Medivac bill: Greens accuse Labor of making situation worse for sick asylum seekers


The Greens won't support Labor's three amendments to a bill to give doctors more say in whether asylum seekers are transferred to Australia for medical treatment.

Labor's proposed changes to a bill to make it easier to transfer critically-ill asylum seekers to Australia appear doomed after Greens leader Richard Di Natale declared his party would not support them. 

The bill giving doctors more say on asylum seekers getting medical treatment in Australia passed the Senate in December with Labor's support, but under pressure from the government, the party wants to make last-minute changes.

Australian Greens leader Richard Di Natale has been suspended from the Senate.
Greens leader Richard Di Natale says Labor needs to go back to the negotiating table on proposed changes to the Medivac bill.

Senator Di Natale said his party can't support the proposed amendments, including giving the minister power to reject a medical transfer on character grounds.

"The amendments put forward by the Labor Party may make the situation worse than doing nothing," Senator Di Natale told reporters on Tuesday. 

The changes will not pass without the Greens support.


Earlier, independent MP Kerryn Phelps said she was determined to salvage the bill. 

"I’m determined for us to find a pathway through, there are lives at stake here," Dr Phelps told reporters Tuesday morning. 

But Labor's proposal to extend ministerial powers to block transfers of asylum seekers with a criminal record is shaping up as a "sticking point". 

"That could take us right back to where we are today and that’s just not acceptable."

Independent Kerryn Phelps
Independent Kerryn Phelps's amendments would mean any two doctors could request a medical transfer for those in offshore detention.

Prime Minister Scott Morrison said the bill remained unacceptable. 

"I will not give a leave pass to this parliament to weaken our border security," Mr Morrison said outside an ecumenical church service marking the opening of parliament for the year on Tuesday.

Opposition Leader Bill Shorten said it was possible for Australia to have strong borders and treat refugees humanely.

Opposition leader Bill Shorten and Prime Minister Scott Morrison attended church Tuesday morning ahead of the start of the parliamentary year.
Opposition leader Bill Shorten and Prime Minister Scott Morrison attended church Tuesday morning ahead of the first parliamentary sitting of 2019.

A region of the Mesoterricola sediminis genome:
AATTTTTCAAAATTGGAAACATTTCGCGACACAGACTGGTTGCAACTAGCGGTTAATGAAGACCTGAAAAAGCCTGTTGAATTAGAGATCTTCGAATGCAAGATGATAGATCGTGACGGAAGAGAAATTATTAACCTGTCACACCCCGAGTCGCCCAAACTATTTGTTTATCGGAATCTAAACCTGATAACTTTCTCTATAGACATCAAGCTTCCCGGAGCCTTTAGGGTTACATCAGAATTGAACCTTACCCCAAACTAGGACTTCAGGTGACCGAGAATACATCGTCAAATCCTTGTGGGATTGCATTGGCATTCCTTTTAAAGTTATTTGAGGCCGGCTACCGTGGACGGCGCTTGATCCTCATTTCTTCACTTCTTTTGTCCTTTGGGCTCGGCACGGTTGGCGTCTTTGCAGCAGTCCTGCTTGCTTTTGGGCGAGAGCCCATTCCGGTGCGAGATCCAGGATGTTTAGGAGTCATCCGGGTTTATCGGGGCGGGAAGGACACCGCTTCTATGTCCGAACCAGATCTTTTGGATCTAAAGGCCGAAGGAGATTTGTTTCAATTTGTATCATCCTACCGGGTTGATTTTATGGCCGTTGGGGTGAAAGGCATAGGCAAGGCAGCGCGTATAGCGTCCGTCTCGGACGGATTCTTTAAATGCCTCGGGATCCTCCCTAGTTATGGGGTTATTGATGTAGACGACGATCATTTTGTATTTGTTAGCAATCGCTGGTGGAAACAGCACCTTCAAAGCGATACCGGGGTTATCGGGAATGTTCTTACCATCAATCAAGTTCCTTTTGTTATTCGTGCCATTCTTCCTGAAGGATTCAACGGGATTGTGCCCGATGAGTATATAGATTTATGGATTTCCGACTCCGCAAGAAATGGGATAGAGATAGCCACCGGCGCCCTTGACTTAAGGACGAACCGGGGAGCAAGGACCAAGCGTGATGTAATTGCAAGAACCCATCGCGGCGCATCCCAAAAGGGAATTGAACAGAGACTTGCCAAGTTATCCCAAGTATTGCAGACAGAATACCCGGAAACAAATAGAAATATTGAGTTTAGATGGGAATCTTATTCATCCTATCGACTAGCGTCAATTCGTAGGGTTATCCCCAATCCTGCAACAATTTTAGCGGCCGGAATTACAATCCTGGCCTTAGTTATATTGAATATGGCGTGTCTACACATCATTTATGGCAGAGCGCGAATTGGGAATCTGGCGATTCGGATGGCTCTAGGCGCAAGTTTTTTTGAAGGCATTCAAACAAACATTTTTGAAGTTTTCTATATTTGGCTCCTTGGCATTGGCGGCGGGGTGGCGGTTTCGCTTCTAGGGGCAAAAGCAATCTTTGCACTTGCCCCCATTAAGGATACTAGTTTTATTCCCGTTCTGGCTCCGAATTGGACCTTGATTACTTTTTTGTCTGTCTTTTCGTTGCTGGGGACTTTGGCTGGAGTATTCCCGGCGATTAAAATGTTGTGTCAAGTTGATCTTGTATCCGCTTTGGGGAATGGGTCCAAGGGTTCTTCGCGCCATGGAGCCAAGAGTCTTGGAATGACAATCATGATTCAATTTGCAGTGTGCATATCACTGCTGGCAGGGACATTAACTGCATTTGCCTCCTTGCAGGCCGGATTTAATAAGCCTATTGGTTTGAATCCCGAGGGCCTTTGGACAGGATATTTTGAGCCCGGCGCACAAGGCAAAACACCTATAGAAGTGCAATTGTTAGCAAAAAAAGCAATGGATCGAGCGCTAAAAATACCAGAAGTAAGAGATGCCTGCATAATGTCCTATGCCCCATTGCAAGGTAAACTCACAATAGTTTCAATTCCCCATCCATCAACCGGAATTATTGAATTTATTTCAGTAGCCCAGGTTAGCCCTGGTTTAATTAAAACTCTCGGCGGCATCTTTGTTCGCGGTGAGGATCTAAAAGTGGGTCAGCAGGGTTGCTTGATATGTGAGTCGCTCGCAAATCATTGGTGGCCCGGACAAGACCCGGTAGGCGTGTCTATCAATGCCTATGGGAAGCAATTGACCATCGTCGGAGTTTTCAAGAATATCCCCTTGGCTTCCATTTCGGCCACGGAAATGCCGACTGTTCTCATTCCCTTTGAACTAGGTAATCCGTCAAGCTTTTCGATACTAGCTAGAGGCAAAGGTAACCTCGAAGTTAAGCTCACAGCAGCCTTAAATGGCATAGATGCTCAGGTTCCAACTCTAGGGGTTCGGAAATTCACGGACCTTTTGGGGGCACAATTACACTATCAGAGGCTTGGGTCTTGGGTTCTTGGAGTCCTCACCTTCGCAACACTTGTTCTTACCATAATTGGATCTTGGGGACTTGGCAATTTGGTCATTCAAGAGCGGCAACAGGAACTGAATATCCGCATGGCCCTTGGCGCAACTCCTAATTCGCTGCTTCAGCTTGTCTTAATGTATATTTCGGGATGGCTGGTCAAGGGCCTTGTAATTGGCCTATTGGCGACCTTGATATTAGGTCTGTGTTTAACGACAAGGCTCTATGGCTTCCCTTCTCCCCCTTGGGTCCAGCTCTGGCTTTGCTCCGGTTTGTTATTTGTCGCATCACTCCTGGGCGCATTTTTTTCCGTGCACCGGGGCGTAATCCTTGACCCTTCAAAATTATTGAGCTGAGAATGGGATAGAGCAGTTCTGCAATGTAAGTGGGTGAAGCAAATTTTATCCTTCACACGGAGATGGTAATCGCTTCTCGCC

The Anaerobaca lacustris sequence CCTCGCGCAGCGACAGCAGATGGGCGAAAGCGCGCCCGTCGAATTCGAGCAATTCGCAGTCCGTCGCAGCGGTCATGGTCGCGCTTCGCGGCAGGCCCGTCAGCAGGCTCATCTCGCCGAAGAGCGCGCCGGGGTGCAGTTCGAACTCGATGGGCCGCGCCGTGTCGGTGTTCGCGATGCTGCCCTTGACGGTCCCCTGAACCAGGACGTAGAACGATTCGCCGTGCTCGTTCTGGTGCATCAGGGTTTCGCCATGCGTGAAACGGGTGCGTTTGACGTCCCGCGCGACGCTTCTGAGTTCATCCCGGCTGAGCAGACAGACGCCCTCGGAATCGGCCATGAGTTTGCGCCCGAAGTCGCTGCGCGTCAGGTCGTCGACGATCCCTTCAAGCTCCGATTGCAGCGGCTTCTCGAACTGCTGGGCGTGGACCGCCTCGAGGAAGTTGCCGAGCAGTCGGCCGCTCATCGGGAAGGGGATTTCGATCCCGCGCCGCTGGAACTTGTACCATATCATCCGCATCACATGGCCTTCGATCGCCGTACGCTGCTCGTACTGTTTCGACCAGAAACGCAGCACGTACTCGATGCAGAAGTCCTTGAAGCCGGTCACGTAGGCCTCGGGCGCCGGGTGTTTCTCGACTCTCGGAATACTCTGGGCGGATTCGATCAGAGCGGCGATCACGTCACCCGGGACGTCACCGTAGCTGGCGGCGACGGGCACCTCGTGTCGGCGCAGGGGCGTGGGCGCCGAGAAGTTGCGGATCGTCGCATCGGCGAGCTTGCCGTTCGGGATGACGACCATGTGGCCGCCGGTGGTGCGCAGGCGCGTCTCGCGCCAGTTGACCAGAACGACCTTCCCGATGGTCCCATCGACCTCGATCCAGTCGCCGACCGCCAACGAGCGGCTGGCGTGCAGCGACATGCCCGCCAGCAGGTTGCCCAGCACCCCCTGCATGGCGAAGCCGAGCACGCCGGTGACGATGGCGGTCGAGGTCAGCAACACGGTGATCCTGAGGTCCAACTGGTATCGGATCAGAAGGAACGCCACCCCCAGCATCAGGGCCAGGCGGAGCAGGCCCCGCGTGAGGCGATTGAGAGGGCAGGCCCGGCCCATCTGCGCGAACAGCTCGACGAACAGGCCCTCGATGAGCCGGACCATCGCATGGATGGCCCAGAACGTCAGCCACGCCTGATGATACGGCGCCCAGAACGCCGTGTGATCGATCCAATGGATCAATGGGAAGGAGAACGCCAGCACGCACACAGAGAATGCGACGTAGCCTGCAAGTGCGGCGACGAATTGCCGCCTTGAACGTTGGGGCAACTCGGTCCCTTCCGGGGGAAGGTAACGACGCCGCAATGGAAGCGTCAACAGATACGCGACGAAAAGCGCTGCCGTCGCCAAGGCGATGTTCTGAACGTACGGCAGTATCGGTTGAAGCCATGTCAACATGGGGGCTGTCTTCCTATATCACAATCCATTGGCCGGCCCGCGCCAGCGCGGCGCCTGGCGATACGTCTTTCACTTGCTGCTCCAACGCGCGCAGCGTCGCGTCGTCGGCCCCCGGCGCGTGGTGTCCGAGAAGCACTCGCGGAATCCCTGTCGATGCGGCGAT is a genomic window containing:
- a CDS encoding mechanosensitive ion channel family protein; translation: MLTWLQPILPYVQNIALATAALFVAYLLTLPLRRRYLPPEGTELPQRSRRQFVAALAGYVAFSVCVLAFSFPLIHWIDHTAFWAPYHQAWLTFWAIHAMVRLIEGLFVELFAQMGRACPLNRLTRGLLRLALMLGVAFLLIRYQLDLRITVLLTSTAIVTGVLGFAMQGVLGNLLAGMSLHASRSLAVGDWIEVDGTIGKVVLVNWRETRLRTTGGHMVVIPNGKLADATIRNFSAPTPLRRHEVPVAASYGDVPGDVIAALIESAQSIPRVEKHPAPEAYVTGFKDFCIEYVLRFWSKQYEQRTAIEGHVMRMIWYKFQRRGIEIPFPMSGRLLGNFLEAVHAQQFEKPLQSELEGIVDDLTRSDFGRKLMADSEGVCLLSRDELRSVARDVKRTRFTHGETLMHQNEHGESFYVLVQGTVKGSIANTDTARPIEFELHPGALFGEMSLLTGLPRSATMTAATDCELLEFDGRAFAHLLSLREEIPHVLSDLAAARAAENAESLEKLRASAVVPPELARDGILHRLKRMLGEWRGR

"The current government confuses stubbornness with strength," he told reporters outside the same Canberra church.

"What I've done is listened to the border experts and listened to the refugee advocates.

"I think this is not an issue which should be dividing the nation."

'Fear is all he has left'

Labor Senator Penny Wong accused the prime minister of resorting to fearmongering in the face of an embarrassing defeat. 

"Fear is all he has left. He can't run on his record because his record is cuts and chaos. He can't run on stability because they are so bitterly divided.

Penny Wong says the PM is running a fear campaign.
Penny Wong says the PM is running a fear campaign.

"So what does he want to run on? He wants to run on a fear campaign."

Finance Minister Mathias Cormann said Labor's change amounted to an admission they had got it wrong when they backed the bill in the Senate. 

"If we as a government hadn't done everything we could to stop Bill Shorten from watering down our border protection arrangements towards the end of last year, a bill would now be law that - by Bill Shorten's own admission - would've prevented the government from turning away criminals from coming to Australia," Minister Cormann said.  


Talks with crossbench continue

Labor is locked in discussions with the crossbench to get their support for amendments to the bill. 

Dr Phelps said she would consult with lawyers and refugee advocates on Tuesday before a vote in Parliament as soon as this afternoon. 

Independent MP Cathy McGowan said she will support the bill and amendments after discussions with Labor and her crossbench colleagues. 

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